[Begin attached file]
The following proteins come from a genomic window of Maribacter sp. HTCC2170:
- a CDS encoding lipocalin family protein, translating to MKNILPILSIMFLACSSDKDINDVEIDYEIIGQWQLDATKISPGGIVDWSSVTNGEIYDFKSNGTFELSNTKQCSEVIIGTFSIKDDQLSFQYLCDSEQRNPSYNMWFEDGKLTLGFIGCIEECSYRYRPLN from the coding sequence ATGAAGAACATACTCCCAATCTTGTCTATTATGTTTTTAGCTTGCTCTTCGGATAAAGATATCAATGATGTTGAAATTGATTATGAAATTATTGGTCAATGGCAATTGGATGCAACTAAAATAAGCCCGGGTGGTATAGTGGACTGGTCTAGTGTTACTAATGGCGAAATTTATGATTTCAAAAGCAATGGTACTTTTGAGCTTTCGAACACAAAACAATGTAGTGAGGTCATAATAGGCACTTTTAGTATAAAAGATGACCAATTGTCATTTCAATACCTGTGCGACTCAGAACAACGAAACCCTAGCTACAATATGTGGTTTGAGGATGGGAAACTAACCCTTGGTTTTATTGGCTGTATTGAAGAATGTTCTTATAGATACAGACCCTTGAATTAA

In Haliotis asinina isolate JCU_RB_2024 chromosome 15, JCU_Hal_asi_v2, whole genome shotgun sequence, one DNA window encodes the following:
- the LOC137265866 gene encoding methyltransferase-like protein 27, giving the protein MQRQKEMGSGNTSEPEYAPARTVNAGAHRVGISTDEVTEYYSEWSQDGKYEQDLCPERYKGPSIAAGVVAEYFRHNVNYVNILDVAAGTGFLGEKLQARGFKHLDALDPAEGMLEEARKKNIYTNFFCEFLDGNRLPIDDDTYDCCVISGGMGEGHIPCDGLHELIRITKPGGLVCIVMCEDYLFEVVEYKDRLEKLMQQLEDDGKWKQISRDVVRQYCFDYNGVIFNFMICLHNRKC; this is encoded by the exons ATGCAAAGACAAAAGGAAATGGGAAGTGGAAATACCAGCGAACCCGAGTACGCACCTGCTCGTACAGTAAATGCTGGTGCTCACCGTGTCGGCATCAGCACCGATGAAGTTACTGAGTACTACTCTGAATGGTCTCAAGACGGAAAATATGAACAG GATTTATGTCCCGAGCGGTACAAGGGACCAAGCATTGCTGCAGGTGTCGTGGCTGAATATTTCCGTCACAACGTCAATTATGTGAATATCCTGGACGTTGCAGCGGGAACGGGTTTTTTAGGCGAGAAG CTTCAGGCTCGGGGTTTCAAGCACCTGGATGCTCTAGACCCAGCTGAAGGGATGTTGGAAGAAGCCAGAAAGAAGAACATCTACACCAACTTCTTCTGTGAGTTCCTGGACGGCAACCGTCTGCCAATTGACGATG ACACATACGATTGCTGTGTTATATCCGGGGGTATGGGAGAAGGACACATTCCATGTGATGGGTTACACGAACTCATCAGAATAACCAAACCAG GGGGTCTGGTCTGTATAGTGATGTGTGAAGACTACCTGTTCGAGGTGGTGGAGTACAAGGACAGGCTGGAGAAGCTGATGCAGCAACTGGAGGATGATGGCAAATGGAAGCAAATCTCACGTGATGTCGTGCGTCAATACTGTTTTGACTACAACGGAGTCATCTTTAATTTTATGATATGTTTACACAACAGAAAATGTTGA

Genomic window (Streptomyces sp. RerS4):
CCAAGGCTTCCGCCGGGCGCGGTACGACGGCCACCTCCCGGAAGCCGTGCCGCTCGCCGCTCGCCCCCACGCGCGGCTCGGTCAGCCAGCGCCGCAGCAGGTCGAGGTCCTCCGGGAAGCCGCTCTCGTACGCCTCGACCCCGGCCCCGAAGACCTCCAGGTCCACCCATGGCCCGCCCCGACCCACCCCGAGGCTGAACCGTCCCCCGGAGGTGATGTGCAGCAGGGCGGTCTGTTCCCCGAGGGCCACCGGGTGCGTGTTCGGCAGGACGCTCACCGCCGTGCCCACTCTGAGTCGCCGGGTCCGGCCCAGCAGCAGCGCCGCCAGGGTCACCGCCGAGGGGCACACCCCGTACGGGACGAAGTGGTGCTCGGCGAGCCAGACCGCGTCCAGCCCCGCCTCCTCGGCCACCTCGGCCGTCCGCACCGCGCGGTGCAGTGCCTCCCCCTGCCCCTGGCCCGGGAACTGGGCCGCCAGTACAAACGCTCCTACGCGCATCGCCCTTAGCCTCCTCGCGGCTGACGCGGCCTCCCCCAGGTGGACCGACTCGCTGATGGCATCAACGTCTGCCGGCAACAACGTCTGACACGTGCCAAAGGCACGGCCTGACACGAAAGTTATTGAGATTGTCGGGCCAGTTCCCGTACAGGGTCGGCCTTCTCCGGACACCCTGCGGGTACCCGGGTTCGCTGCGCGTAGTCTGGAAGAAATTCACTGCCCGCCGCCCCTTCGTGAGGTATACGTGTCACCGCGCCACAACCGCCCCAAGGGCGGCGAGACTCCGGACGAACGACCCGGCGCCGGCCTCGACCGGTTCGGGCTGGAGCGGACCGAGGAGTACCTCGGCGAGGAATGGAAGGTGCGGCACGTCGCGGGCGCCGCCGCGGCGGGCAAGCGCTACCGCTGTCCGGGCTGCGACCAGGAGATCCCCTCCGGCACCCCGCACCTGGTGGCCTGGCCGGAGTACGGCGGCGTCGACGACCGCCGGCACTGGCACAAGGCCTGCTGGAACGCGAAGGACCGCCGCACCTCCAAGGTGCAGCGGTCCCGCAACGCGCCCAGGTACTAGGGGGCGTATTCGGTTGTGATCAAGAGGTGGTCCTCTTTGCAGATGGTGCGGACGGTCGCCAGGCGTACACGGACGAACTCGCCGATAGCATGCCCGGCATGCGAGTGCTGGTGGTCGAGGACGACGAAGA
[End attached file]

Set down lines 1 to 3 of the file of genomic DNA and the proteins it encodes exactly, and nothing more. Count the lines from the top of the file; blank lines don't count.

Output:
The following proteins come from a genomic window of Maribacter sp. HTCC2170:
- a CDS encoding lipocalin family protein, translating to MKNILPILSIMFLACSSDKDINDVEIDYEIIGQWQLDATKISPGGIVDWSSVTNGEIYDFKSNGTFELSNTKQCSEVIIGTFSIKDDQLSFQYLCDSEQRNPSYNMWFEDGKLTLGFIGCIEECSYRYRPLN from the coding sequence ATGAAGAACATACTCCCAATCTTGTCTATTATGTTTTTAGCTTGCTCTTCGGATAAAGATATCAATGATGTTGAAATTGATTATGAAATTATTGGTCAATGGCAATTGGATGCAACTAAAATAAGCCCGGGTGGTATAGTGGACTGGTCTAGTGTTACTAATGGCGAAATTTATGATTTCAAAAGCAATGGTACTTTTGAGCTTTCGAACACAAAACAATGTAGTGAGGTCATAATAGGCACTTTTAGTATAAAAGATGACCAATTGTCATTTCAATACCTGTGCGACTCAGAACAACGAAACCCTAGCTACAATATGTGGTTTGAGGATGGGAAACTAACCCTTGGTTTTATTGGCTGTATTGAAGAATGTTCTTATAGATACAGACCCTTGAATTAA

In Haliotis asinina isolate JCU_RB_2024 chromosome 15, JCU_Hal_asi_v2, whole genome shotgun sequence, one DNA window encodes the following: